Built in the 14th century, Thimlich Ohinga is one of the few examples of the early defensive savannah architecture that became a traditional style across East Africa.
Despite having been built without mortar, the expansive structure, on a 52-acre piece of land, is still standing, except for a few sections that have been destroyed by weather, human and animal activities. The dry stone-wall structure was gazetted as a national monument in 1981.
This 600-year old historical landmark is now a candidate for listing in the prestigious World Heritage List of the UN Educational, Scientific and Cultural Organisation (Unesco).
Thimlich Ohinga’s walls consist of meticulously arranged stones, with lintels supporting the entrance. PHOTO| FRED OLUOCH
Being on the World Heritage List means that a cultural site or landscape has been recognised for its unique universal value to humankind.
Once listed, sites cease to be the property of the host country and become a global property, benefiting from funding from Unesco and other donors.
Kenya would gain financially as well as technically through programmes in education and conservation, publicity and international assistance.
According to the former director of the British Institute of Eastern Africa, Paul Lane, who is also a professor of Global Archaeology at Uppsala University, Sweden, and is assisting the excavation team, it was necessary to build such large enclosures with walls one metre thick to act as a defence against hostile communities or wild animals.
The walls also acted as a symbol of authority, marking the fort as a centre of political power and wealth; leaders of those days competed among each other to come up with the biggest enclosures.
“The stones signifies that a lot of labour was required and took years to build. So either the communities had a good food producing economy to sustain the labour force, or the political system could force people to work on a communal effort where there was a consensus that such enclosures were necessary,” said Prof Lane.
Archaeological records show that Thimlich had two phases of occupation. The Thimlich Ohinga landscape is a living testimony to a unique cultural tradition.
The magnificence and layout of the site point to the evolution from simple to complex structures.
The influence of this development went beyond Thimlich to neighbouring areas.
As a village complex with a symbol of leadership, it became the centre from which territorial conquests into neighbouring areas were conducted. It also developed as an administrative centre where leadership consultations and labour organisations were carried out.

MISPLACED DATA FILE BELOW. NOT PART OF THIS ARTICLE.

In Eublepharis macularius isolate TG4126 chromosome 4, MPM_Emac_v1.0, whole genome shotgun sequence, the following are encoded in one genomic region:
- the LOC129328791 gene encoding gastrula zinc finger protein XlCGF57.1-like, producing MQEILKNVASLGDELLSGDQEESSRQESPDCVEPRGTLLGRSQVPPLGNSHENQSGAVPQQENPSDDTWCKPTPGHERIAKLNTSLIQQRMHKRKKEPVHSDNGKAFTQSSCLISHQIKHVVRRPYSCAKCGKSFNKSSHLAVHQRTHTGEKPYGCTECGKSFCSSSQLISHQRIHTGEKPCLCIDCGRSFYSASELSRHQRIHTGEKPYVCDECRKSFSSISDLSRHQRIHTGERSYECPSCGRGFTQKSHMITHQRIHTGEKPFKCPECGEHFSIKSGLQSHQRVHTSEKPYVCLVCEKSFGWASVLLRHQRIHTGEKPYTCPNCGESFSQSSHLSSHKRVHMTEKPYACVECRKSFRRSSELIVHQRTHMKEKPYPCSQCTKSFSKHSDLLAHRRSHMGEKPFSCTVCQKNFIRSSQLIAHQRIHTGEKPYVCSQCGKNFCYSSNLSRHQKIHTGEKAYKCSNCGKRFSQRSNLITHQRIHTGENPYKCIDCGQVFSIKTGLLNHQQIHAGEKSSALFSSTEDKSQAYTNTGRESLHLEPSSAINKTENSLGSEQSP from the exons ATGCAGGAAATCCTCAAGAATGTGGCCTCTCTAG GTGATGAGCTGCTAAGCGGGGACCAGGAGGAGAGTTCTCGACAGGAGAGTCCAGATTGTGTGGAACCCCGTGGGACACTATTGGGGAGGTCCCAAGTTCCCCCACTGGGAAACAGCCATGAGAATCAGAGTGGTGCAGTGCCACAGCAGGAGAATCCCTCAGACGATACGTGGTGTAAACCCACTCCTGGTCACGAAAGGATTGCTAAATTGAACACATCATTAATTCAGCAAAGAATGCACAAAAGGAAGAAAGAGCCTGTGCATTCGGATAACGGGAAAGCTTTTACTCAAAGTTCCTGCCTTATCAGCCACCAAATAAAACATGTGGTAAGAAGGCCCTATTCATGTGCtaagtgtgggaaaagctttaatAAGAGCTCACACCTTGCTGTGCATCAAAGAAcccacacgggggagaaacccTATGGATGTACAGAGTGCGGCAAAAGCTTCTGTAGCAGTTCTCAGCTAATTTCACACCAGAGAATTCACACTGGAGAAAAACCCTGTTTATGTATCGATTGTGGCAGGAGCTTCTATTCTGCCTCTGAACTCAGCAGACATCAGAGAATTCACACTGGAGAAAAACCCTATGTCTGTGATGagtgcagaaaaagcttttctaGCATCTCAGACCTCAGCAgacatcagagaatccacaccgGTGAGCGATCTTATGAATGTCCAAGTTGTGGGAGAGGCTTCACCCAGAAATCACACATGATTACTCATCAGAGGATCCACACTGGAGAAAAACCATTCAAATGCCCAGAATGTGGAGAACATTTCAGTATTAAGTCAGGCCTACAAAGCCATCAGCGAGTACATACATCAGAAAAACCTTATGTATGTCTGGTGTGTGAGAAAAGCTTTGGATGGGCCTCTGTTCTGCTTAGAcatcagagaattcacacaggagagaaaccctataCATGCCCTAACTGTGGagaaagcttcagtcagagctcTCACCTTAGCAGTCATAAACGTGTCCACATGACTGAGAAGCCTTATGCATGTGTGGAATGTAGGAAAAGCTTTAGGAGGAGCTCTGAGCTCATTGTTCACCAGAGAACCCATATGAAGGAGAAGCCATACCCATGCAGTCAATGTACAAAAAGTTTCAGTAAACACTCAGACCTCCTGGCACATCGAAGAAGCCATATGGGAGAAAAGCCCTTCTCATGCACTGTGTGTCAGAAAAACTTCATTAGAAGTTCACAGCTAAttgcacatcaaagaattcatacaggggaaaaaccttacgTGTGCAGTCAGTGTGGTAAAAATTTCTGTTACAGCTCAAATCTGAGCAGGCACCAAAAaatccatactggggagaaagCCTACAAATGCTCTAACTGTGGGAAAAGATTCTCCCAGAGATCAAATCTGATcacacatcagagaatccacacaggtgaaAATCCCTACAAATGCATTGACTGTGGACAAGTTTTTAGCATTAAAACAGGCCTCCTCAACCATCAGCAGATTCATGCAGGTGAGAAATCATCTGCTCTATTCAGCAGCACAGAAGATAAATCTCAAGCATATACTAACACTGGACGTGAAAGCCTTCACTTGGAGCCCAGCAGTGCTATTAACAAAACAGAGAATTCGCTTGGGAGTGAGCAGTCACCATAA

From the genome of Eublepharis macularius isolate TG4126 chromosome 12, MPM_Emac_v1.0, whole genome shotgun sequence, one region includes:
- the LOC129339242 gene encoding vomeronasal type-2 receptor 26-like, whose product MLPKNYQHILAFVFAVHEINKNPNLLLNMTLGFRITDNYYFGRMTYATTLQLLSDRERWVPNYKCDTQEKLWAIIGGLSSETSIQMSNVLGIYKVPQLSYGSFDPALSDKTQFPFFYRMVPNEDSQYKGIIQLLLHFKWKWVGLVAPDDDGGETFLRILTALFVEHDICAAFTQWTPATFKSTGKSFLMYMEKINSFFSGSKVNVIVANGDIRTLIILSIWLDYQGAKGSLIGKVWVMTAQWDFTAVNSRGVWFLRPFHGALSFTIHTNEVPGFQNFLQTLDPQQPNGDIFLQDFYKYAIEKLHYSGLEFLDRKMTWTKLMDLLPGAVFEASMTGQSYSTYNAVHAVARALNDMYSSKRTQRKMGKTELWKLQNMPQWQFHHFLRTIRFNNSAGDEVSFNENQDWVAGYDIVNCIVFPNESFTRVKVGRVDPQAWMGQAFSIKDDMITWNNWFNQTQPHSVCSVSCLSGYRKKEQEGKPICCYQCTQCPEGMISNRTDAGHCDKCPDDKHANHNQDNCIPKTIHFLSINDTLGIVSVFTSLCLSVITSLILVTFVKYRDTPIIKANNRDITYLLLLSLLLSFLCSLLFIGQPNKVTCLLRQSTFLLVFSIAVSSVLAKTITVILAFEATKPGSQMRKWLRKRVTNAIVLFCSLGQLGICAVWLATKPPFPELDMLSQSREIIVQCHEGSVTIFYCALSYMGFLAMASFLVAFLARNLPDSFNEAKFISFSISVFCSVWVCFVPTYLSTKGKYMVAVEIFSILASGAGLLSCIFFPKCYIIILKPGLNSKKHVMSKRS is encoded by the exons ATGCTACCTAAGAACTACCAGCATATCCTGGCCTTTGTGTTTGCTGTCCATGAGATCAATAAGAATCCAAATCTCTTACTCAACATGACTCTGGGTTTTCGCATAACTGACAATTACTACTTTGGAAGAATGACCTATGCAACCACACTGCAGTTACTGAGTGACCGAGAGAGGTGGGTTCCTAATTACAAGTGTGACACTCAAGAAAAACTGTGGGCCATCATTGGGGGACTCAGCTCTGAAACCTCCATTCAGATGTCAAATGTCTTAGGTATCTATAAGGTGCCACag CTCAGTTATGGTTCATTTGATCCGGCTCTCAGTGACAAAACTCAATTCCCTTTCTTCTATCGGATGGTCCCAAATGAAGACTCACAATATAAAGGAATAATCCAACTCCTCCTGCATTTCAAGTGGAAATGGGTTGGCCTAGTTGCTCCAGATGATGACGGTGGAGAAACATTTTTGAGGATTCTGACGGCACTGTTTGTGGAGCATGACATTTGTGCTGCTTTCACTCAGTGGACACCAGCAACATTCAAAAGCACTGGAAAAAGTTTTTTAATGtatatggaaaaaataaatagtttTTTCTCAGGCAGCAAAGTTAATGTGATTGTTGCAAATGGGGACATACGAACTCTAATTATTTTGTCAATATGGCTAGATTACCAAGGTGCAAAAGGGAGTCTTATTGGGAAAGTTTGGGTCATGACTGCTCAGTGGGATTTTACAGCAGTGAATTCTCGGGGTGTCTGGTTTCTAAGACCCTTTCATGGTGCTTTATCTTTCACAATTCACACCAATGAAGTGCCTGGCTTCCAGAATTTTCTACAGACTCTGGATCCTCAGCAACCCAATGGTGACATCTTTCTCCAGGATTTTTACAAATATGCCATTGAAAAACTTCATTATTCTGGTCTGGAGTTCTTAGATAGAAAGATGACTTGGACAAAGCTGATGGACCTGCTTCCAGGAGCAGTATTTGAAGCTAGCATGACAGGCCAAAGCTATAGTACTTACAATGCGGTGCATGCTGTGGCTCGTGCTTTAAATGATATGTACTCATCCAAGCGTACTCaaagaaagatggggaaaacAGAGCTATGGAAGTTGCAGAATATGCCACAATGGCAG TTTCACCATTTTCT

Other important activities also took place at the site including exchange of goods, farming, and veneration of the gods. The site therefore functioned as a small urban centre, combining administrative, social welfare and economic activities or functions.
These functions continued until the last groups occupying the site broke from the traditions when colonial rule interfered with their systems.
The abandonment of the site then became inevitable, leaving it as a place for occasional visits to commune with the ancestral spirits.
Indigenous architectureThimlich Ohinga is an outstanding example of local architecture characterised by a three-phase dry stone laying technology that is not known to exist anywhere else in the region. The complex is composed of four main enclosures — Kochieng, Kakuku, Koketch and Kolouch.
The walls consist of meticulously arranged stones of irregular shapes and sizes. They were constructed in three phases that ran concurrently where the outer and inner phases of the walls were joined together using a middle third phase consisting of smaller stones that pressed down the ends of outer and inner stones.
Due to the lack of distinct shapes in the stones used, the walls do not exhibit any course line, as is common in modern stone walls. The walls range in height from 1.2m to 4.2m. They were built without mortar and have many complementing features that have made them survive for several centuries. The stones were simply put together using an interlocking system that enhanced stability.
The average thickness of the walls is approximately one metre, increasing at the entrances to about 2m to 3m. This was a stability technique used to create maximum strength at the gates.